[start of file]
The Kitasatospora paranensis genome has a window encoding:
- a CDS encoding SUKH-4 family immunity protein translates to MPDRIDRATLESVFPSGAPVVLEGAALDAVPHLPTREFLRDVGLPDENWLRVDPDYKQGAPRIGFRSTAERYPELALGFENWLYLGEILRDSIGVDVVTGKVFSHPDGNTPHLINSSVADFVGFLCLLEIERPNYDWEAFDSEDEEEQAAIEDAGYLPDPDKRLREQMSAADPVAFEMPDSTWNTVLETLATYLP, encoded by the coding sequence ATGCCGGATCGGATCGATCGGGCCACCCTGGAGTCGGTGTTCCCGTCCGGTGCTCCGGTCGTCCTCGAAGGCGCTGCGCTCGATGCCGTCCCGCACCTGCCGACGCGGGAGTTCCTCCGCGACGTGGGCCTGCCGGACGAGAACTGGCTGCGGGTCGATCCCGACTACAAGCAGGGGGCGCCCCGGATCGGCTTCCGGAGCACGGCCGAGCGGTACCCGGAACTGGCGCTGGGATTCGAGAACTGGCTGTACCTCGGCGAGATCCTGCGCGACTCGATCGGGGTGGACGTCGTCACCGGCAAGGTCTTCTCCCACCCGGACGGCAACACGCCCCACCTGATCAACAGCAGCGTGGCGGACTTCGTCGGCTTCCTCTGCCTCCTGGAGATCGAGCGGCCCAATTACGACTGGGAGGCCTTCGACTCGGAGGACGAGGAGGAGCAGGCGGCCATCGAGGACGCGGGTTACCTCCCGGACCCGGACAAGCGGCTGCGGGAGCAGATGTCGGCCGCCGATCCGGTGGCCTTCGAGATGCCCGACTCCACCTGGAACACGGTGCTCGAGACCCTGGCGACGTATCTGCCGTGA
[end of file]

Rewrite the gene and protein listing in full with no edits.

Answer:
The Kitasatospora paranensis genome has a window encoding:
- a CDS encoding SUKH-4 family immunity protein translates to MPDRIDRATLESVFPSGAPVVLEGAALDAVPHLPTREFLRDVGLPDENWLRVDPDYKQGAPRIGFRSTAERYPELALGFENWLYLGEILRDSIGVDVVTGKVFSHPDGNTPHLINSSVADFVGFLCLLEIERPNYDWEAFDSEDEEEQAAIEDAGYLPDPDKRLREQMSAADPVAFEMPDSTWNTVLETLATYLP, encoded by the coding sequence ATGCCGGATCGGATCGATCGGGCCACCCTGGAGTCGGTGTTCCCGTCCGGTGCTCCGGTCGTCCTCGAAGGCGCTGCGCTCGATGCCGTCCCGCACCTGCCGACGCGGGAGTTCCTCCGCGACGTGGGCCTGCCGGACGAGAACTGGCTGCGGGTCGATCCCGACTACAAGCAGGGGGCGCCCCGGATCGGCTTCCGGAGCACGGCCGAGCGGTACCCGGAACTGGCGCTGGGATTCGAGAACTGGCTGTACCTCGGCGAGATCCTGCGCGACTCGATCGGGGTGGACGTCGTCACCGGCAAGGTCTTCTCCCACCCGGACGGCAACACGCCCCACCTGATCAACAGCAGCGTGGCGGACTTCGTCGGCTTCCTCTGCCTCCTGGAGATCGAGCGGCCCAATTACGACTGGGAGGCCTTCGACTCGGAGGACGAGGAGGAGCAGGCGGCCATCGAGGACGCGGGTTACCTCCCGGACCCGGACAAGCGGCTGCGGGAGCAGATGTCGGCCGCCGATCCGGTGGCCTTCGAGATGCCCGACTCCACCTGGAACACGGTGCTCGAGACCCTGGCGACGTATCTGCCGTGA